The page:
Law firm Leigh Day has lodged the first batch of claims with the Employment Tribunal against UK supermarket giant Morrisons over its gender pay gap.
Leigh Day is seeking compensation for 1,000 Morissons shop floor staff, mainly female, who believe they are paid less than the predominately-male workers in distribution centres.
Claim against the supermarket
The law firm argues that although work carried out in stores and warehouses is different, the work should be recognised as being of equal value.
According to the law firm, with 80,000 of Morrisons staff potentially eligible to claim, the final bill for back pay could be in excess of £1bn
Leigh Day’s employment team partner Emma Satyamurti said: “We believe that Morrisons has made the same mistake as the other big supermarkets – Asda, Sainsbury’s and Tesco – by underpaying those working in the stores. These are huge companies with big profits and they have no excuse for not facing up to their legal obligations under Equal Pay legislation.
“Our clients are fighting for equal pay with those working in the distribution centres, who they believe are doing work of equal value. The law states that women and men doing work of equal value should be paid the same.
“As we marked Equal Pay Day this weekend, on the same date as the last two years, it is clear that businesses must do more to ensure they are taking their responsibilities in relation to equal pay seriously and move swiftly to correct any inequalities that are identified.”
A spokesperson for Morrisons said: “We believe we pay our colleagues fairly and equally for the job that they do, irrespective of their gender, and we will be defending this claim.”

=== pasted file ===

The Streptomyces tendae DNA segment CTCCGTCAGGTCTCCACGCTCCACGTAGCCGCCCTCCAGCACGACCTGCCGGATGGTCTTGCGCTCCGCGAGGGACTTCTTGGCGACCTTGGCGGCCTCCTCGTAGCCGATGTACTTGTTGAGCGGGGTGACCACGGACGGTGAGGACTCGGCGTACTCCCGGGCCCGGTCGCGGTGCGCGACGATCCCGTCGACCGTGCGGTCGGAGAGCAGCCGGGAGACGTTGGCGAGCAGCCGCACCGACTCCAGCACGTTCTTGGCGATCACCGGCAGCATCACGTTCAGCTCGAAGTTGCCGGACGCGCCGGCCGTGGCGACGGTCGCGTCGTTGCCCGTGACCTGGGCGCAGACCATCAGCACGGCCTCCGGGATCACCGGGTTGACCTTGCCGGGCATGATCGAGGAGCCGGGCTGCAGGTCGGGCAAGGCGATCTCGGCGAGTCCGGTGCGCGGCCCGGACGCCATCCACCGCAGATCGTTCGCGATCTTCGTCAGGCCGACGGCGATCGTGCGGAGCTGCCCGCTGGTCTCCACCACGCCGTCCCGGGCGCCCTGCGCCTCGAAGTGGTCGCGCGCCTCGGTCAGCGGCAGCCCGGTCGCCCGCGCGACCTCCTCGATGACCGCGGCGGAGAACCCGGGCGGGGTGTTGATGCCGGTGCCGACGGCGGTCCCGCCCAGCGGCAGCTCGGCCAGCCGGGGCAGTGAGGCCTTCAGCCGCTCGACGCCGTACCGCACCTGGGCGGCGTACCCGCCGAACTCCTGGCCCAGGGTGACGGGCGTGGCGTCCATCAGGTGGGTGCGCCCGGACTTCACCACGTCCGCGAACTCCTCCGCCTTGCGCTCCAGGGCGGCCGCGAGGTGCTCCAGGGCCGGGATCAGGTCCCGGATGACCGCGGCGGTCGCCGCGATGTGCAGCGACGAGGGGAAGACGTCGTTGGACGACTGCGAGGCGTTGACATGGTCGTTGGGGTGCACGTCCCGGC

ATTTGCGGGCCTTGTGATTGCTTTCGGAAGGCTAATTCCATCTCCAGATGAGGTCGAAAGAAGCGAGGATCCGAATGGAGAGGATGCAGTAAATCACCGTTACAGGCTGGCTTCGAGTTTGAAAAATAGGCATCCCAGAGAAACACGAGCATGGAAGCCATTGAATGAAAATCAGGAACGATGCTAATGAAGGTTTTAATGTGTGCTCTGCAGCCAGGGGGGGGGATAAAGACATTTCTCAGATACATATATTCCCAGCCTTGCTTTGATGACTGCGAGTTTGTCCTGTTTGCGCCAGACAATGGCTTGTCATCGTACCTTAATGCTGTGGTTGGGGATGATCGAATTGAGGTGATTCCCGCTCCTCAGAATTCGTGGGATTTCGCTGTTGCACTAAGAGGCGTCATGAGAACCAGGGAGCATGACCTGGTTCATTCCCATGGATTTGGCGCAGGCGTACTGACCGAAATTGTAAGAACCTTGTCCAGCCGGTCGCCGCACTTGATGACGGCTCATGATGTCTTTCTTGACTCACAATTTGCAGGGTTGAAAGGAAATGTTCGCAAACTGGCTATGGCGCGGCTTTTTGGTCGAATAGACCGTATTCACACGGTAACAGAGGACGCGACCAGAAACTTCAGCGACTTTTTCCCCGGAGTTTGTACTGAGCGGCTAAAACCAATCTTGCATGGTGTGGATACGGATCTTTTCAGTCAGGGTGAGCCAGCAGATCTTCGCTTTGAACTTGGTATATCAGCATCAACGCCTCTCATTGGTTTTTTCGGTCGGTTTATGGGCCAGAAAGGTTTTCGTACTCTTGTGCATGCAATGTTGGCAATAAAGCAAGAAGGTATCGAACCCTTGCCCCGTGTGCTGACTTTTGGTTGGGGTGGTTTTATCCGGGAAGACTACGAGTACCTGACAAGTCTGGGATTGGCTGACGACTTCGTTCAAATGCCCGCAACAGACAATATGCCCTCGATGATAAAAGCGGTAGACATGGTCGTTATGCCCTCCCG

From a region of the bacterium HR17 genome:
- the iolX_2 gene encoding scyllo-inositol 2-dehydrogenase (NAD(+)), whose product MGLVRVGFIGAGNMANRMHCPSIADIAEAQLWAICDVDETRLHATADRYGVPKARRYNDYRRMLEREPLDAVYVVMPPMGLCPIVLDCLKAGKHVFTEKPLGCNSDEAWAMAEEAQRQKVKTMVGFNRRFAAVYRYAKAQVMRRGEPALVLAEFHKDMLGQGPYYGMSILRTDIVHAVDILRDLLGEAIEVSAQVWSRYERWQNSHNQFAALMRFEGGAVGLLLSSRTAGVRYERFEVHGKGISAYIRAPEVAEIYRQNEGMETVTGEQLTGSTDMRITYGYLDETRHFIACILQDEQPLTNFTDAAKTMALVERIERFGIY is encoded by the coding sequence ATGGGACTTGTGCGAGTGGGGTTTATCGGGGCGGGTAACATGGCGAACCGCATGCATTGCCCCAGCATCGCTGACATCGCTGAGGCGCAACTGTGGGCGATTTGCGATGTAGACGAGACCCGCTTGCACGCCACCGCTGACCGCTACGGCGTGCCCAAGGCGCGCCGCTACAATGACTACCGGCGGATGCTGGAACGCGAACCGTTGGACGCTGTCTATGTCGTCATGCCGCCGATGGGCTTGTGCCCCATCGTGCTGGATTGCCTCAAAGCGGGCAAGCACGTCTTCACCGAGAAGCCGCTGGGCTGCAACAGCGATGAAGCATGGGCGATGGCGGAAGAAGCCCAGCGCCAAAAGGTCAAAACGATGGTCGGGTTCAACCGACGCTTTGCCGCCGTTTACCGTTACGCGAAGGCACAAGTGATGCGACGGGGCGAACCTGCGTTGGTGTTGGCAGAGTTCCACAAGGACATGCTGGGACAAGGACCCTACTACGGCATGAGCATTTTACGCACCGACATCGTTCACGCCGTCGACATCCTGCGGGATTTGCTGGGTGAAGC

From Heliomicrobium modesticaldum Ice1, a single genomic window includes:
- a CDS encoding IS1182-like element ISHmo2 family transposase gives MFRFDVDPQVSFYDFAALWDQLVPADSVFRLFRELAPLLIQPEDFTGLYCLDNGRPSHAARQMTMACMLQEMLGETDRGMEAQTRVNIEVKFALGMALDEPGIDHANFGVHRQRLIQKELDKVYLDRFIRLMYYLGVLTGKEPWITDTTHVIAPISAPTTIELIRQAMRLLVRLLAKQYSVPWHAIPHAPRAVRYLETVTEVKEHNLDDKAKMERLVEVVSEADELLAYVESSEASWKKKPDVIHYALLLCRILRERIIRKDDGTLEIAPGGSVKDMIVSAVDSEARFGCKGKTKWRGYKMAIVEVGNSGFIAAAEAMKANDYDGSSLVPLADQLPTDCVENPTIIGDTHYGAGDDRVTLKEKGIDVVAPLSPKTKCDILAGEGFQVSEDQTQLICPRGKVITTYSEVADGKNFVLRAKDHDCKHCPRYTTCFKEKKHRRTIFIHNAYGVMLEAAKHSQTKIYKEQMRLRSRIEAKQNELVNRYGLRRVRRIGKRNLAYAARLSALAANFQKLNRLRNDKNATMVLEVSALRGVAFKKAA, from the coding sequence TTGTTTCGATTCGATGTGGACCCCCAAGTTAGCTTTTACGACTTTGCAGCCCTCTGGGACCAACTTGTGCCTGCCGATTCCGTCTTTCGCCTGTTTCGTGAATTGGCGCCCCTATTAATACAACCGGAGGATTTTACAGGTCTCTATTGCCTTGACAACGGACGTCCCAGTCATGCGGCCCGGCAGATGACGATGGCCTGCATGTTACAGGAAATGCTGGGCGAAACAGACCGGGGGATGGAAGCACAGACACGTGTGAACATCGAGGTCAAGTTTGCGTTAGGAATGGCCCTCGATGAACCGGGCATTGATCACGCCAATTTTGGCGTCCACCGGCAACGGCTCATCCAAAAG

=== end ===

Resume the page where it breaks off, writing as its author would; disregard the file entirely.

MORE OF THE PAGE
What is the Morrisons gender pay gap?
In a gender pay gap report submitted by Morrisons to the government in 2017, it was revealed that women’s mean hourly rate was 14.3% lower than that of men, meaning when comparing mean hourly rates, women earn 86p for every £1 men earn at the chain.
It was also revealed that there were only 37% of women in the top paid positions at the supermarket, while there were 71% of women in the lowest paid positions.
Leigh Day is currently representing over 30,000 shop-floor workers in equal pay claims against supermarket giants including Tesco, Sainsbury’s and Asda, who all face claims of discrepancies in pay between the male-dominated distribution centres and the mainly female staffed stores.
What are the gender pay gaps at Tesco, Sainsbury’s and Asda?
Sainsbury’s has the biggest gender pay gap of the big four UK supermarkets: women at the chain earn 14.8% less on average per hour than men.
At Asda women earn 12.8% less per hour than men and at Tesco the gender pay gap is 11.5%, according to figures submitted to the UK government.
On 13 November, a preliminary hearing took place in a claim against Tesco’s gender pay gap after it was revealed that store workers, who are predominantly female, were paid up to £3 an hour less than warehouse and distribution centre workers, who are mainly men.